Every year after the completion of my undergraduate studies, arrived a new marriage proposal. From extended family to my parents’ friends circle, the knowledge that I was closing in on 25 years of age, was like a unsolicited siren call in the wild. However, I grew comfortable in the knowledge that my academic and professional achievements would quench my parents’ worries. This assumption worked, until Dad was diagnosed with cancer.

Like a jolt from the blue, the illness also brought to light the fact that I was nearing ‘marriageable age’, and in due course of time should be engaged. Cancer managed to place my marriage on priority, in the realm of countless other concerns. Well-wishers greeted my father and in hushed voices expressed their concerns around my marriage, which he effortlessly shrugged off for quite some time.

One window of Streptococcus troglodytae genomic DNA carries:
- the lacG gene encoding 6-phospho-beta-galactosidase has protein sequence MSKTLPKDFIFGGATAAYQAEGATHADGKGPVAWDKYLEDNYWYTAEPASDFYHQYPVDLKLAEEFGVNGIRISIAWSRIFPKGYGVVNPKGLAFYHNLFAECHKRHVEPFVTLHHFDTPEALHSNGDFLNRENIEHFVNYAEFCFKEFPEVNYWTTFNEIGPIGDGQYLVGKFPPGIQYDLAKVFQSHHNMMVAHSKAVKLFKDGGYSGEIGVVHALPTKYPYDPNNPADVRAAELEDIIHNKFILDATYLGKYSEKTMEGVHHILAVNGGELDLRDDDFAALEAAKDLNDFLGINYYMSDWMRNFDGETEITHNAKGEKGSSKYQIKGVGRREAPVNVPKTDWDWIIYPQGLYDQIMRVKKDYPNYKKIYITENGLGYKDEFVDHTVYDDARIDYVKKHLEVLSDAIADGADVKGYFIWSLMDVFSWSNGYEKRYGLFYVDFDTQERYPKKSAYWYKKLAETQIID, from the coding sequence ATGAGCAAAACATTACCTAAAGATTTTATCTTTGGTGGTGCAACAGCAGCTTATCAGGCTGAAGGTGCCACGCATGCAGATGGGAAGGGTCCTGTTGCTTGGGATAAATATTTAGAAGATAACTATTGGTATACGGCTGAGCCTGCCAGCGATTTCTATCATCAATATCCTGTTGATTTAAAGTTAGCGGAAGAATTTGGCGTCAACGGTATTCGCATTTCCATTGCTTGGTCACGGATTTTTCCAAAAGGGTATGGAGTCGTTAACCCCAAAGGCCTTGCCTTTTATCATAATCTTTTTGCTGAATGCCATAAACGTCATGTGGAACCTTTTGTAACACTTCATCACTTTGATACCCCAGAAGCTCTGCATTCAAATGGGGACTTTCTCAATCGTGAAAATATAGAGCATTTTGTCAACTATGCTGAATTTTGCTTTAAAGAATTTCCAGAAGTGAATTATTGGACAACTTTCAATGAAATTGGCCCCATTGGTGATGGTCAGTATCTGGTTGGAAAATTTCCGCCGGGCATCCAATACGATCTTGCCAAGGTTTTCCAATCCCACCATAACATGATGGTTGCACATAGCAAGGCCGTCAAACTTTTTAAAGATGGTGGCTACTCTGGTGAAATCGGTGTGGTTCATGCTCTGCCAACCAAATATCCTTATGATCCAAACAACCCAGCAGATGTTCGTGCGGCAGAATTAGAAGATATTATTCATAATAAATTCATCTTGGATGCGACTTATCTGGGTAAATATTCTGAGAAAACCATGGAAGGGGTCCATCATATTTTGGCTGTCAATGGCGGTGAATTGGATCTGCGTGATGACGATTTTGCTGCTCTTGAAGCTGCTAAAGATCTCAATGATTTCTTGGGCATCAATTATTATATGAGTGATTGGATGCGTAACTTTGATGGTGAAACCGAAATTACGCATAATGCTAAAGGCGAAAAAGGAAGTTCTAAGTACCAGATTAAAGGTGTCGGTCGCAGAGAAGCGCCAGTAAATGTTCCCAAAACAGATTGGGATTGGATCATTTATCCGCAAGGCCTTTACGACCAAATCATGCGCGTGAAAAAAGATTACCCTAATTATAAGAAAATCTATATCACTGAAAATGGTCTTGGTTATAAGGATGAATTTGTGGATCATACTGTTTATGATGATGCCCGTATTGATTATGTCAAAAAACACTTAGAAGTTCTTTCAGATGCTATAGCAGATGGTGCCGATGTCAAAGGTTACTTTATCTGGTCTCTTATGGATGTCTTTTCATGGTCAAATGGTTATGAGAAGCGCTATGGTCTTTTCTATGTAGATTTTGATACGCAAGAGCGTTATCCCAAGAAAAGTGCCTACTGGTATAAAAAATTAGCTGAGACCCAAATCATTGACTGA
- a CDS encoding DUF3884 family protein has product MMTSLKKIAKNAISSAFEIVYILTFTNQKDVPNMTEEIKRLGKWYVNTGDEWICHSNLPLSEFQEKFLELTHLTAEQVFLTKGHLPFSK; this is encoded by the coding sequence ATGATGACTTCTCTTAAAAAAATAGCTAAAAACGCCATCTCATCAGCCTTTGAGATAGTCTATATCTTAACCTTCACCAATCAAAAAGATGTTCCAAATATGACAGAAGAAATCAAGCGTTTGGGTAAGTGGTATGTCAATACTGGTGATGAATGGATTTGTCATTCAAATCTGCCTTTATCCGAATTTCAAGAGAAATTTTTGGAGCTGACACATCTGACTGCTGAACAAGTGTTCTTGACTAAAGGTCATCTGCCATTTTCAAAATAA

Cancer thus brought with itself new expectations and new deadlines, that if fulfilled would help us to continue functioning as a normal family in the society. Otherwise, eyebrows would be raised, discerning questions might be asked, and massive dollops of sympathy would be handed out to us for free.

Along with these outward changes that Dad’s cancer diagnosis brought, my inner self got pulled into a storm that I had never anticipated. Just as cancer made me realise the essence of time, the value of quality talk, the need for recording moments, and the virtue in dealing with difficulties; it also made me confront my insecurities, fears and doubts that lay buried somewhere, forgotten.

One such emotion that I believed to have outgrown, was guilt. The guilt of being my ownself, which had made home inside my mind, very early on. The desire to seek validation for every action had grown to a point, that it swept self-worth underneath a carpet of achievements.

I achieve, thereby I am worthy.

Patriarchy had been successful in enslaving me as a caricature of my society’s expectations. A lot of this changed through my undergraduate years at a feminist arts college. It opened my eyes to a new reality, a fulfilling one. It showed me a mirror devoid of societal demands, and for the first time I could value myself for simply being me.